Puppy Unleashed involves taking a large (1.5 GB) archive of all the available packages for Puppy and using that to build a custom distribution. Obviously, the downside to this approach is that it requires that you download the whole package archive and know a fair amount about what you're tinkering with. Another possible starting point with Puppy is Empty Crust, a heavily stripped down version of Puppy Linux 1.0.7. It's admittedly several revisions behind the current version of Puppy when you take it out of the box, but still useful for this sort of work.
I've used Puppy as the major example for remastering/respinning Linux because it's one of the simplest, but there are many other major distributions that have similar functions. The ever-useful Knoppix, the live-CD distribution from which many others are commonly built, has a walk through that describes how to customize Knoppix quite thoroughly, from adding or removing packages to customizing the look-and-feel of the system. And Ubuntu, too, has a method for customizing its install CDs, although the tutorial in question isn't very automatic -- there are, however, community-written scripts to make the job that much easier.
As a side note, I should mention a clever online tool I encountered for creating your own custom distribution: the Custom NimbleX CD builder, which generates a custom-assembled .ISO of the tiny-but-useful NimbleX distribution. It's not as flexible as actually assembling a distribution by hand, but it's still quite useful.
Linux From Scratch
The next step up for those who are a little more ambitious about rolling their own distribution is Linux From Scratch.
LFS (as I'll abbreviate it herein) is both a distribution and an online guidebook for creating your own Linux distribution. The LFS LiveCD, which gives you a thoroughly spec'd-out environment for building your own Linux installation, includes a full copy of the book itself on the CD, and contains the sources you'll need to perform all the builds. It's to Linux what Heathkit was to radios and early personal computers.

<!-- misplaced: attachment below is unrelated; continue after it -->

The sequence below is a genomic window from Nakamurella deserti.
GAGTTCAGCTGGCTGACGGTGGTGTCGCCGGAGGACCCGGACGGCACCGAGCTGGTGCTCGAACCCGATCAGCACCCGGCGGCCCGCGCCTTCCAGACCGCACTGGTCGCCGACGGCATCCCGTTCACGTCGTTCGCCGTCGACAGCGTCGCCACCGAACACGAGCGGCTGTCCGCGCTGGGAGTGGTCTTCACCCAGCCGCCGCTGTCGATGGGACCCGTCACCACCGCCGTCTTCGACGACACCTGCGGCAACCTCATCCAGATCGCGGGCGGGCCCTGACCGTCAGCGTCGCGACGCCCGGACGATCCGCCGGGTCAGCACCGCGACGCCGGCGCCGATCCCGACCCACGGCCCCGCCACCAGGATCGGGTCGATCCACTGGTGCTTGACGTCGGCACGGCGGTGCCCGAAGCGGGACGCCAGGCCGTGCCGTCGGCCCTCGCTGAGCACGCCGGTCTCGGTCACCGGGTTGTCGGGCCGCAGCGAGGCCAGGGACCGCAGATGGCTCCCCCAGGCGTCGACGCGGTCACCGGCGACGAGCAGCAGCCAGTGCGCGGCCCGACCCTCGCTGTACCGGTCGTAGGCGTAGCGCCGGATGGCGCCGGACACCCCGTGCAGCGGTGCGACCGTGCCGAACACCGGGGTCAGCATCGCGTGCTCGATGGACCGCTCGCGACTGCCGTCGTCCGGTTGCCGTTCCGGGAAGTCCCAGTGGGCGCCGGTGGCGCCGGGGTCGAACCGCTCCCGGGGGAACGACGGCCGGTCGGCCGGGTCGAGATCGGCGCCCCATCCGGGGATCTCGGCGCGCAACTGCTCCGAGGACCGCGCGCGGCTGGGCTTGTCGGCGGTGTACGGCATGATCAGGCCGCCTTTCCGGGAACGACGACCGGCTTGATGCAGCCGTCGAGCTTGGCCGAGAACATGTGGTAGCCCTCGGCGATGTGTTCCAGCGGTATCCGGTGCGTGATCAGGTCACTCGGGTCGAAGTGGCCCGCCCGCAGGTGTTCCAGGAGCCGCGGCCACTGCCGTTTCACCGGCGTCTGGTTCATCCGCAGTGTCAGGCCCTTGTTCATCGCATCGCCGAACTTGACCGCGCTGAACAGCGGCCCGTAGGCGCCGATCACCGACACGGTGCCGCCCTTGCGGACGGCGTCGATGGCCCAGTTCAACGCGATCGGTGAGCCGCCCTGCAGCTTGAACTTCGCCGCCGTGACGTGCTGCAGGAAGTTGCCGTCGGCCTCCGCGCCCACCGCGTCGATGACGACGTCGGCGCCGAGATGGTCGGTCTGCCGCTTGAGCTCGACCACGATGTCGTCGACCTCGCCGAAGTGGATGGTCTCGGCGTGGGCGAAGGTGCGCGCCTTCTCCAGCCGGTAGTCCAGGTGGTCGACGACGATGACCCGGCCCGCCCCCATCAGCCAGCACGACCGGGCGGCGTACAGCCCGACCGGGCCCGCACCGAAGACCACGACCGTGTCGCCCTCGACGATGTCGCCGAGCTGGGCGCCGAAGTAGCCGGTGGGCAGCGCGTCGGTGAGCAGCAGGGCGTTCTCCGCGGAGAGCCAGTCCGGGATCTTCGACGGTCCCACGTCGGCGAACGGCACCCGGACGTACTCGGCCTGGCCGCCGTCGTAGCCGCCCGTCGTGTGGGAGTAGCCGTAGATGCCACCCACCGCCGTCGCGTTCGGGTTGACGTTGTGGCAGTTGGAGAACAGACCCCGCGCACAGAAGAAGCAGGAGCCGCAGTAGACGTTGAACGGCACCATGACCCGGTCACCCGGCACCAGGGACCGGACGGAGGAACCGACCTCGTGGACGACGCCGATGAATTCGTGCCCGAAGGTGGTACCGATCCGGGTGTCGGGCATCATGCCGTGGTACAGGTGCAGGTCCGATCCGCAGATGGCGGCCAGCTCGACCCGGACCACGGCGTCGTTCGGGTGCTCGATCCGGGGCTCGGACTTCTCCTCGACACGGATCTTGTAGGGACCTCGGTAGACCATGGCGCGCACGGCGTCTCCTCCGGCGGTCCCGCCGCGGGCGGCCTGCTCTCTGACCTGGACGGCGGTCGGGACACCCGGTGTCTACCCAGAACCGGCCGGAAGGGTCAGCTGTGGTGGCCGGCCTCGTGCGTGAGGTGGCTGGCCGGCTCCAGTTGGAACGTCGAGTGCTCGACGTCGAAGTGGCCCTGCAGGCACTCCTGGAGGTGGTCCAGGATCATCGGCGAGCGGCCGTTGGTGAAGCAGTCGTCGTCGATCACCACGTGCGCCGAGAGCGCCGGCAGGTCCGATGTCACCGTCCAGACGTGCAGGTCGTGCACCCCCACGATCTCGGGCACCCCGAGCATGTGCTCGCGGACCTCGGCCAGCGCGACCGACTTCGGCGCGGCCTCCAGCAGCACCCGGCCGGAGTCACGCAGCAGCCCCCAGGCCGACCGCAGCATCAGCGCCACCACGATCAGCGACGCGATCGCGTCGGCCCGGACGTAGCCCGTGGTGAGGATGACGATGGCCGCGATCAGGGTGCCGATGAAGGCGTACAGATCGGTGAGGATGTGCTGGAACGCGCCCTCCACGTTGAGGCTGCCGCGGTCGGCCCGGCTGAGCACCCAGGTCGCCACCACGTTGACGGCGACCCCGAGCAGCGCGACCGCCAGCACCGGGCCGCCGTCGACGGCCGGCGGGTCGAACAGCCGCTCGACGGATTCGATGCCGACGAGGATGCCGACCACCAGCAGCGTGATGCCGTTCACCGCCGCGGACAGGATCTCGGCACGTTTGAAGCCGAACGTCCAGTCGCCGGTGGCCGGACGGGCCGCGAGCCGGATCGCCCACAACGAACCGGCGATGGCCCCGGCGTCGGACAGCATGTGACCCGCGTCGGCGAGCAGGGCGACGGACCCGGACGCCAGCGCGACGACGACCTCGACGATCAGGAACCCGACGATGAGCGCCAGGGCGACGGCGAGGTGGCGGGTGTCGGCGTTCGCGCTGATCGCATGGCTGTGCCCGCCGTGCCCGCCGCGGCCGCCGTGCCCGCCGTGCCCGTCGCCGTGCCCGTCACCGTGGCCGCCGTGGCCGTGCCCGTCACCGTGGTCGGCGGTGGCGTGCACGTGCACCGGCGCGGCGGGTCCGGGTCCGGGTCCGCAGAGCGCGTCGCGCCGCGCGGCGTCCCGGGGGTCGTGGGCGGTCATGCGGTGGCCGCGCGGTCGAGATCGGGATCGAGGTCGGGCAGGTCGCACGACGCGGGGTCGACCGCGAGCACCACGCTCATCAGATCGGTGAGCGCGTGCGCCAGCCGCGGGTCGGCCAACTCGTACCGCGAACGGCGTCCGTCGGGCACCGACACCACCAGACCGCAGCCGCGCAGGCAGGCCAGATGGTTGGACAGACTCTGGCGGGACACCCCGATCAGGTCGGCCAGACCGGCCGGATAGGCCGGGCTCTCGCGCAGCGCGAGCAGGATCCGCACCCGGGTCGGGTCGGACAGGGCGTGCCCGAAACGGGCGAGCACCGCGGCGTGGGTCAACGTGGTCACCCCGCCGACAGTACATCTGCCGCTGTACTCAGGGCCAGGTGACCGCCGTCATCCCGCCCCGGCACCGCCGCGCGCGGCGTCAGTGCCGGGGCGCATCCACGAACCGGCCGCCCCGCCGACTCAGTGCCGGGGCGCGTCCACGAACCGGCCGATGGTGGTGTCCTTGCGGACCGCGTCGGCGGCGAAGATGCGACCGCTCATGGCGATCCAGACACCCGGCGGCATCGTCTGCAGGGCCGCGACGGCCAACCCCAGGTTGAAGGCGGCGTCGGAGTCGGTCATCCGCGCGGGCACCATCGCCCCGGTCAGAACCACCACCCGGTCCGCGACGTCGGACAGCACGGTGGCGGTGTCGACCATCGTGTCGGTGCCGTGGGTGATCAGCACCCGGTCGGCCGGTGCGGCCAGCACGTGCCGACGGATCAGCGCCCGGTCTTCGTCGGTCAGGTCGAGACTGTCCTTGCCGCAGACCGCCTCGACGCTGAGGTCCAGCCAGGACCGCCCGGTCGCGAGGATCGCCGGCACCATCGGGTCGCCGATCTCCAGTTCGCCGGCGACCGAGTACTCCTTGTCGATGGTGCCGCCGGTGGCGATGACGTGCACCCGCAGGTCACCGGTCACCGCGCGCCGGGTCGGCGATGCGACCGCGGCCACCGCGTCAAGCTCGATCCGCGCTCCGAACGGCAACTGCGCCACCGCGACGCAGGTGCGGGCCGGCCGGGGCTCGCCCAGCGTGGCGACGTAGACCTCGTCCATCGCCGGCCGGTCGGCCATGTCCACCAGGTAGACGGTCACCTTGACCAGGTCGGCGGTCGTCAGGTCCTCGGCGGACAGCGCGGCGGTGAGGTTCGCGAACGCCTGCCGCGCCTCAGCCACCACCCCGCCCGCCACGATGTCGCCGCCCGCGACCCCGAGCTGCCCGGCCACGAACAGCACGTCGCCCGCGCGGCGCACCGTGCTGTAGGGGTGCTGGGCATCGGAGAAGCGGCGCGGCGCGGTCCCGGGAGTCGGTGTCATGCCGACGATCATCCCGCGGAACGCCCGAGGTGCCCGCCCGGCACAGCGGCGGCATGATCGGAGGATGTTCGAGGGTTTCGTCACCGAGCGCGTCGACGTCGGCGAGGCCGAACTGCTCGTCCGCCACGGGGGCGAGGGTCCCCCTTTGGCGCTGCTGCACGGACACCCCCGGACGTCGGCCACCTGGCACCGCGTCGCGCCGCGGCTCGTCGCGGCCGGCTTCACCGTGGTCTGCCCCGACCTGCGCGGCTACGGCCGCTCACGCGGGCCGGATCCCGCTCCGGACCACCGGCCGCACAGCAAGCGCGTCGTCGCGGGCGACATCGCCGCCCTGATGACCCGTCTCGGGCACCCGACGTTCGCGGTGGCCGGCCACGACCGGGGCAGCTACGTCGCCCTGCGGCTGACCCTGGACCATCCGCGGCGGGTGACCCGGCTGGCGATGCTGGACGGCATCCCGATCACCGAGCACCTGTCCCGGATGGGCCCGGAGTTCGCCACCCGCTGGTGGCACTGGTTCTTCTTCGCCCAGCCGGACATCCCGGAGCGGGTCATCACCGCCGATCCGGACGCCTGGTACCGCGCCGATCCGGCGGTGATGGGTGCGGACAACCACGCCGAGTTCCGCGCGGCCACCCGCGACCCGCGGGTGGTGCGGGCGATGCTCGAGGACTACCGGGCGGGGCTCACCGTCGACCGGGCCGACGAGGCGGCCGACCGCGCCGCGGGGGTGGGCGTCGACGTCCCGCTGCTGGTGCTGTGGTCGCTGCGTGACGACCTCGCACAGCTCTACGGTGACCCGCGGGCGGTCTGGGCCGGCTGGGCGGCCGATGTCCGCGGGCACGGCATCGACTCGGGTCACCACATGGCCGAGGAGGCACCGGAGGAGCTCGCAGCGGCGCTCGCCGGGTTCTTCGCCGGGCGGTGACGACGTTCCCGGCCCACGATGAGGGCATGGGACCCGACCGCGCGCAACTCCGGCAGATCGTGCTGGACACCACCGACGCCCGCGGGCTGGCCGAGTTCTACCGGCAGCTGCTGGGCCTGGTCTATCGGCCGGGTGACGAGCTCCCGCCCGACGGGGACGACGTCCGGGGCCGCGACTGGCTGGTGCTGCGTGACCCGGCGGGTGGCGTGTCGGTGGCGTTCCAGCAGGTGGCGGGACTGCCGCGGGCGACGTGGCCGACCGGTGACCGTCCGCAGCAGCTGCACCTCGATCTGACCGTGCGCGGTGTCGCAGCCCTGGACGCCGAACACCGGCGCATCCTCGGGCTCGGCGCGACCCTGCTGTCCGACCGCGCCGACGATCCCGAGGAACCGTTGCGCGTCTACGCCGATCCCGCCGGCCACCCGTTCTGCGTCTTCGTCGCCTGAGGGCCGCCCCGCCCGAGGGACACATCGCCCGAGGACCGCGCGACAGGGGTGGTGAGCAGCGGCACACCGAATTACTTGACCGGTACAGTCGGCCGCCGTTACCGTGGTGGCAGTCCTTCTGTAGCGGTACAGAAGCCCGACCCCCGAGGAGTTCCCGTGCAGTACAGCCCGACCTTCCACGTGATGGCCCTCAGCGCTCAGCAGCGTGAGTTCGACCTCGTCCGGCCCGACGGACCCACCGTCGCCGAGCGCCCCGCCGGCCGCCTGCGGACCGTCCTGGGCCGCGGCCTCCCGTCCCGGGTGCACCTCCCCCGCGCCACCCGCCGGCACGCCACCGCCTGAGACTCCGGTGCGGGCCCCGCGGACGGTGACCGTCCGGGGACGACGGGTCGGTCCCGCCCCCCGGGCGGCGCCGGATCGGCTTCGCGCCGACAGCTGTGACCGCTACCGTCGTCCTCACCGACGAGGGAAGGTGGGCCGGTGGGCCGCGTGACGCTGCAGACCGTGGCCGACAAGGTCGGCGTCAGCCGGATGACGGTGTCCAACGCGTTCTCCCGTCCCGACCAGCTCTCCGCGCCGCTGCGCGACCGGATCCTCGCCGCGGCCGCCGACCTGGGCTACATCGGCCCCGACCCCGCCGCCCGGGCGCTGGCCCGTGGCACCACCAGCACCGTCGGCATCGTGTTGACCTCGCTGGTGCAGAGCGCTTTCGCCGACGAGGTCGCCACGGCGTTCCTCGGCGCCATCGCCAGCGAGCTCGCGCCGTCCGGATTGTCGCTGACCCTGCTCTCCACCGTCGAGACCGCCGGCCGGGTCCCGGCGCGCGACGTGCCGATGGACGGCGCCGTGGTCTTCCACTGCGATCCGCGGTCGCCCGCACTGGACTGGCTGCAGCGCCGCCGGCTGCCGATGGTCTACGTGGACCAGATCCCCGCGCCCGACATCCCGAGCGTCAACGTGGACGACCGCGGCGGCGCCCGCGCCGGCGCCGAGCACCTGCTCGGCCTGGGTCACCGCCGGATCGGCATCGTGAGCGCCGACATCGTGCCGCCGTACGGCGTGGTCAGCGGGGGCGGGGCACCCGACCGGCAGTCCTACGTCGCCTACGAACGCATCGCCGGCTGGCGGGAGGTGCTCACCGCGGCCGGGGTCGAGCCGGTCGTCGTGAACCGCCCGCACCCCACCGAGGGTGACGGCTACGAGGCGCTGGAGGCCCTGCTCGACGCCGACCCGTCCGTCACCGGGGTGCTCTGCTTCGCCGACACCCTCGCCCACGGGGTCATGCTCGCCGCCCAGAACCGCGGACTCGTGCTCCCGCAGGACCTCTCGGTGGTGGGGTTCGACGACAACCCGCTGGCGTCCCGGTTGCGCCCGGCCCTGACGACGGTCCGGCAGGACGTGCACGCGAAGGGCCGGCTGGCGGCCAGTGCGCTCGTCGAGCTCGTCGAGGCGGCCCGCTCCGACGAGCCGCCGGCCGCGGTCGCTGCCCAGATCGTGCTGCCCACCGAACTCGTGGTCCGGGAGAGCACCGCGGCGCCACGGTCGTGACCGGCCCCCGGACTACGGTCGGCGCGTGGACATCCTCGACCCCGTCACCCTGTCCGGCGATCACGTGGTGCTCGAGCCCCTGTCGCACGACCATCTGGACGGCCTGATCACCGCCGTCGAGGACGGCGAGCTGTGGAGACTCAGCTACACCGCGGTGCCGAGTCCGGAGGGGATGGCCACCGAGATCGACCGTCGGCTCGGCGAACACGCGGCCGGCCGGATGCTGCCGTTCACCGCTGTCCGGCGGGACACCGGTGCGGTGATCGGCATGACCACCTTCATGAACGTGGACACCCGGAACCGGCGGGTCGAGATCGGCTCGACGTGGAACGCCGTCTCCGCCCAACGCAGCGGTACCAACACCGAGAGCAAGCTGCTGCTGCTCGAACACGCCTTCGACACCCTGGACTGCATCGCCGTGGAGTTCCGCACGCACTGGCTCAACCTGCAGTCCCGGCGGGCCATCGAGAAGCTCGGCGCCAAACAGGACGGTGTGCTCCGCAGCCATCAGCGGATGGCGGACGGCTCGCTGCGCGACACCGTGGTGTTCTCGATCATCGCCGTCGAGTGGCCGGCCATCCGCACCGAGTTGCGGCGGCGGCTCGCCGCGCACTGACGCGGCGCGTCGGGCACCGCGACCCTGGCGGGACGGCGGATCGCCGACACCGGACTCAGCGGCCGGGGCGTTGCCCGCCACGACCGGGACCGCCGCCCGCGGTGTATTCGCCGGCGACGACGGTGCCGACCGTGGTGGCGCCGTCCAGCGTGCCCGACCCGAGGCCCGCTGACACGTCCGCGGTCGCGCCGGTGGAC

LFS assumes that you already have a fair amount of working knowledge of Linux. At the very least, you should be able to find your way around the command line and follow directions. That said, one of the beauties of the LFS approach is that every single command you use to build the whole distribution is documented from the inside out, so you aren't just blindly following a set of instructions. The implications of everything you're doing -- every command, every syntax switch -- are made clear to you all along.
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Preparing a Linux From Scratch session via one of the automation scripts. This isn't a substitute for knowing how to build a distribution in LFS; you still need to know how to conduct the build process from beginning to end.
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The actual creation of the new LFS Linux system is done by using an existing Linux installation, a "host," as an environment in which to do the work. Most of the time, you can just grab the LFS Live CD and use that, since it includes an environment that's been specifically tailored for this kind of work and reduces the number of variables that might crop up.
There' some parallels between erecting a building from scratch and using LFS to build a Linux distribution, and since it's a metaphor that the LFS authors also have employed throughout their book I'll also use that as a metaphor when it’s convenient.
1. Preliminaries. The first several steps are sort of like breaking ground and pouring the foundation for a new building. You'll be walked through setting up a file system (4 GB or so -- I'd say devote 8 GB or more; space is cheap), grabbing the basic set of packages needed to get things running, and setting up a few other prefatory bits like the user account you'll be using for most of the LFS work.
2. The Temporary System. The temp system is a little like the scaffolding for the building you're putting up -- it's not the building itself, but is essential to erecting it, and it will be removed when we no longer need it. The temp system consists mainly of the tool chain -- a set of utilities that you build that will in turn be used to build the distribution proper, such as the GCC compiler. The tools in the tool chain are themselves compiled from source -- a nice way to get some crash-course exposure to the concept of compiling from source, which is pretty indispensable when dealing with Linux and open-source software as a whole.
3. Building And Booting The System Itself. Here we actually get to begin constructing the distribution proper -- i.e., raising the building. As before, all this work -- like creating the directories most commonly used by the system -- will be done "by hand," with details along the way about what everything is and why it's implemented in this particular fashion. Then comes creating the boot scripts, which control the system startup process, making the system bootable, and (finally!) starting up your newly created LFS system.